SourceBritish Ordnance Survey OpenData

This dataset contains 1,178 polygons with 2,174,787 vertices. There are 51 errors identified, which mainly consist of slight discrepancies between vertices of adjacent polygons. (Note that this does not include gaps, which are not detected by CoverageValidator.  There are about 100 gaps in the dataset as well.)
An example of overlapping polygons in the Electoral Division dataset

SourceHamburg Open Data Platform
DatasetVerwaltungsEinheit (Administrative Units)

The dataset (slightly reduced) contains 7 polygons with 18,254 vertices.  Coverage validation produces 64 error locations.  The errors are generally small vertex discrepancies producing overlaps.  Gaps exist as well, but are not detected by the default CoverageValidator usage.
An example of overlapping polygons (and a gap) in the VerwaltungsEinheit dataset

As always, this code will be ported to GEOS.  A further goal is to provide this capability in PostGIS, since there are likely many datasets which could benefit from this checking.  The piecewise implementation of the algorithm should mesh well with the nature of SQL query execution.

And of course the next logical step is to provide the ability to fix errors detected by coverage validation.   This is a research project for the near term.

UPDATE: my colleague Paul Ramsey pointed out that he has already ported this code to GEOS.  Now for some performance testing!

by Dr JTS (noreply@blogger.com) at August 24, 2022 11:42 PM

August 23, 2022

A security fix is now available for MapGuide Open Source.

This fix mitigates several XSS vulnerabilities reported in the MapGuide Site Administrator tool.

Download the fix here

To apply, simply extract the zip contents to the www/mapadmin folder of your MapGuide installation and overwrite all existing files.

This fix can be applied to the following versions of MapGuide Open Source:

  • 2.6.1
  • 3.0.0
  • 3.1.0
  • 3.1.1
  • 3.1.2
  • Any preview release of 4.0.0

Special thanks to Eitan Shav of mend.io who found and reported this vulnerability

by Jackie Ng (noreply@blogger.com) at August 23, 2022 02:06 PM

August 22, 2022

GeoServer 2.22-M0 release is now available with downloads (bin, war, windows), along with docs, extensions, and data directory.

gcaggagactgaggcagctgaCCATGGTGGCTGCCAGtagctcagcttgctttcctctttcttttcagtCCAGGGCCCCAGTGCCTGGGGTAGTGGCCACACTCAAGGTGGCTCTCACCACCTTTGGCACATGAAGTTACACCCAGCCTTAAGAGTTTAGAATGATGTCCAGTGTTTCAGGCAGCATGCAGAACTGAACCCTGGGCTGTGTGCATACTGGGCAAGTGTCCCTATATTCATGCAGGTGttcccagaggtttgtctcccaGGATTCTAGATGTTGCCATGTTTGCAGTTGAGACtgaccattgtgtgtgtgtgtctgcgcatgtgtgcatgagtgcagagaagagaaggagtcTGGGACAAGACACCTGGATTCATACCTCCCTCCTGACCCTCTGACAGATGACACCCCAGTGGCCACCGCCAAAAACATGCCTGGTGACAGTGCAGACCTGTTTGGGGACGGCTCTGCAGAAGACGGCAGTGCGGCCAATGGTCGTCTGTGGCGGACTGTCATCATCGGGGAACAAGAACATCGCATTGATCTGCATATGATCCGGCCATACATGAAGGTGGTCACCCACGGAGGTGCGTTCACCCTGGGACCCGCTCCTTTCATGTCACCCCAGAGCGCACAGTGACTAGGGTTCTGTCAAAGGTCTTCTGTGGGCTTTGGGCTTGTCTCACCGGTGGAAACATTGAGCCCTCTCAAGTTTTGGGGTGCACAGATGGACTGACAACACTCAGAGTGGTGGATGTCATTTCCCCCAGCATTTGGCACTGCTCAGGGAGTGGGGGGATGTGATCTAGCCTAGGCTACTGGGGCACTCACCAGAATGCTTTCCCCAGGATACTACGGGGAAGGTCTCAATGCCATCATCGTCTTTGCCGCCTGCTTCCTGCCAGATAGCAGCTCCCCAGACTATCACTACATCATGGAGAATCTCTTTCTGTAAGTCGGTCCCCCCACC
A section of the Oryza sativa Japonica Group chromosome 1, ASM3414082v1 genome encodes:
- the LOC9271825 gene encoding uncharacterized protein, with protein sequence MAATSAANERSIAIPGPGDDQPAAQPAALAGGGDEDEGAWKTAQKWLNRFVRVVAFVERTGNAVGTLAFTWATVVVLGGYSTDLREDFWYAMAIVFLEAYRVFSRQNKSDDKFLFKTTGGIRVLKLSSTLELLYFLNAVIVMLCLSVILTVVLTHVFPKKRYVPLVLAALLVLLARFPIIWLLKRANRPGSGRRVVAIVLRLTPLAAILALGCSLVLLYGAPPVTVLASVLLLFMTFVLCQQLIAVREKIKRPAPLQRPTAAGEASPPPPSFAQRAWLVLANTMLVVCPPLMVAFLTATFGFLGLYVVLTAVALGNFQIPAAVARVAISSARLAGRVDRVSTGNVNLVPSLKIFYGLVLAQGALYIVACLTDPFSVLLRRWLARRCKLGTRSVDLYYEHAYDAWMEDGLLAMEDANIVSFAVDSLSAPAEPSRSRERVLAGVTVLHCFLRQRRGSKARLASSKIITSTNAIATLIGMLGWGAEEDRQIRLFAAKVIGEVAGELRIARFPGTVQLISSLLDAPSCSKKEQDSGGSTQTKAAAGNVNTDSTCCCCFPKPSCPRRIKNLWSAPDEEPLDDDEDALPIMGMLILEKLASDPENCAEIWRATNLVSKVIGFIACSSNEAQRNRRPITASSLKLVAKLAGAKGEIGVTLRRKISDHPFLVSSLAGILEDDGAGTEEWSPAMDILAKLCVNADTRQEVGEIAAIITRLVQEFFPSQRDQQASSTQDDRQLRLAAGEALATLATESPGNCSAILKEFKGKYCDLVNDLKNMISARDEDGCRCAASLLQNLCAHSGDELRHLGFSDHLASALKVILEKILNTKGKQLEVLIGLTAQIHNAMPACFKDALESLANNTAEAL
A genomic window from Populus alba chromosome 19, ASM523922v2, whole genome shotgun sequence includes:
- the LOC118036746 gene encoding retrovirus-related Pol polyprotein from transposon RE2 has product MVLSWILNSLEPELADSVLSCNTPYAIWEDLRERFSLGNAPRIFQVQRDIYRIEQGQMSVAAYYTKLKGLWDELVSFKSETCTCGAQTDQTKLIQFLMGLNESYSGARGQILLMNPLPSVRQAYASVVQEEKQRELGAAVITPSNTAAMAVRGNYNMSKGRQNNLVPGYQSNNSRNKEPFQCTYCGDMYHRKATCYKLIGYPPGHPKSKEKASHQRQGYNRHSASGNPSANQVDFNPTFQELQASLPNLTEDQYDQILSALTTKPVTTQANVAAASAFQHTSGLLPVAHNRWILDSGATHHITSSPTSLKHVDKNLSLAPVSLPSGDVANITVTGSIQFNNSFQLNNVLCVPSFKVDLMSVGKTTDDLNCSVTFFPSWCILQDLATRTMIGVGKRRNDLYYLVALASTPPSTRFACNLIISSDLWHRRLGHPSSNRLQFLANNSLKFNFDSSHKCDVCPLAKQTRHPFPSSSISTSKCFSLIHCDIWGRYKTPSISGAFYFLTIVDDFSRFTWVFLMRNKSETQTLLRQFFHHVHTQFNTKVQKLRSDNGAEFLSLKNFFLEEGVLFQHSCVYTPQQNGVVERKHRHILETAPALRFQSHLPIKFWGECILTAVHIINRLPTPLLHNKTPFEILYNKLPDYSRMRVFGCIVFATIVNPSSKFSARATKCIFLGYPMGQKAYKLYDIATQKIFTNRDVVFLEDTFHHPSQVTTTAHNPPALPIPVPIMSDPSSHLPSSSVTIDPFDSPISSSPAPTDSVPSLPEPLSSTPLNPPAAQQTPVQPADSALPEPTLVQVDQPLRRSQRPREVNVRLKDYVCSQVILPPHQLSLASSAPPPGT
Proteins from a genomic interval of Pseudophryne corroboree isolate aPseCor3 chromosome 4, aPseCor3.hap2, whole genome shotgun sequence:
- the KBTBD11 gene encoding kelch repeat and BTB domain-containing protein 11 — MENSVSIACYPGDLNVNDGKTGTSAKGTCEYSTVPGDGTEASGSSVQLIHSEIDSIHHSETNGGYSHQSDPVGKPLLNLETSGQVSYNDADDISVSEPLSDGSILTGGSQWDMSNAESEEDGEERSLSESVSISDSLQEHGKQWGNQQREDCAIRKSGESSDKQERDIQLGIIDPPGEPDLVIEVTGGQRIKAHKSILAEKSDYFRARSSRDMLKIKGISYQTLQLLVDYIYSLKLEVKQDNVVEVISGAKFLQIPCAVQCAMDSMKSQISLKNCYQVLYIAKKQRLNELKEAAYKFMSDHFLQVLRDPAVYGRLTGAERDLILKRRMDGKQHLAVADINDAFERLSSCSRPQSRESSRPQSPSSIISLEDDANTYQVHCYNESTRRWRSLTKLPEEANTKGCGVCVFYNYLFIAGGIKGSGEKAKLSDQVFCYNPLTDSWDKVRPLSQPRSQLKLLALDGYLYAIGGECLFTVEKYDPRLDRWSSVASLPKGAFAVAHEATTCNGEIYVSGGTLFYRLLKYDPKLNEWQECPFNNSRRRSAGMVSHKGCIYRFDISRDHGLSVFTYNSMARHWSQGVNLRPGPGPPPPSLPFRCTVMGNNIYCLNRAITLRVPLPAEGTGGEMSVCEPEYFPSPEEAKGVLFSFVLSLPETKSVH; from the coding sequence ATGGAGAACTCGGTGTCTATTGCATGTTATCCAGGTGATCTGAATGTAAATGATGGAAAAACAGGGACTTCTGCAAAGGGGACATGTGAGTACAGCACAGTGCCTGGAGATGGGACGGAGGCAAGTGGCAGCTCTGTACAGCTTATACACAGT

This is a milestone release previewing the GeoServer 2.22.x series for FOSS4G attendees.

Thanks to Jody Garnett and Ian Turton for making this release.

Docker image

This release is also available as an official Docker image:

docker pull docker.osgeo.org/geoserver:2.22-M0
docker run -it -p 80:8080 docker.osgeo.org/geoserver:2.22-M0

Welcome Page Improvements

The welcome page has been improved with the ability to:

  • Select workspace to browse workspace web services
  • Select layer and layergroup for layer specific web services

Welcome workspace

GeoPackage Sample data

The sample data directory now includes a small geopackage generated from Natural Earth data.

World map

About GeoServer 2.22

Release notes: ( 2.22-M0 )

by Jody Garnett at August 22, 2022 12:00 AM

August 18, 2022

Decía Oscar Wilde que un mapamundi que no incluya los territorios de la utopía no vale la pena mirarlo, pues cuando la Humanidad mira a lo lejos tierras mejores, siempre zarpa hacia ellas. El progreso, decía el escritor, es la realización de las utopías.

Este año son las 18as Jornadas Internacionales de gvSIG, un proyecto que en sus inicios fue tachado de utópico, de irrealizable, y que dieciocho años después está más activo que nunca. Tras dos años en los que el evento tuvo que realizarse en modalidad virtual, regresa a la presencialidad, en València, la ciudad que se ha convertido por derecho propio en uno de los centros de referencia de la geomática, la ciencia y tecnología aplicada a la gestión territorial.

Volvemos de la mejor manera posible, uniendo esfuerzos con la Red GeoLIBERO, impulsada por CYTED Programa Iberoamericano de Ciencia y Tecnología para el Desarrollo. Una red que aúna a algunas de las principales entidades y personas del ámbito de la investigación en el área de la geomática libre. Coordinadores de los distintos grupos de investigación de GeoLIBERO, de toda Iberoamérica, presentarán sus trabajos en el marco de las Jornadas.

Impulsando la economía del conocimiento, lema del evento, destaca uno de los ejes principales del proyecto gvSIG. Los últimos tiempos están haciéndonos más conscientes de la necesidad de ser independientes en sectores críticos como la energía, la sanidad, la defensa y, por supuesto, la tecnología. Soberanía tecnológica, uno de los lemas de gvSIG, y que debe ir intrínsecamente relacionado con la soberanía económica.

Es necesario, hoy más que nunca, impulsar los proyectos que apuestan por nuevos modelos de negocio, basados en la colaboración, la solidaridad y el conocimiento compartido. Es el momento de romper definitivamente con la dependencia tecnológica, con modelos que no generan economía y suponen gasto. El momento de mantener y reforzar tecnologías que se asientan sobre los conceptos de cooperación y sostenibilidad. Es el momento de gvSIG y la geomática libre.

by Alvaro at August 18, 2022 08:31 AM

August 16, 2022

August 14, 2022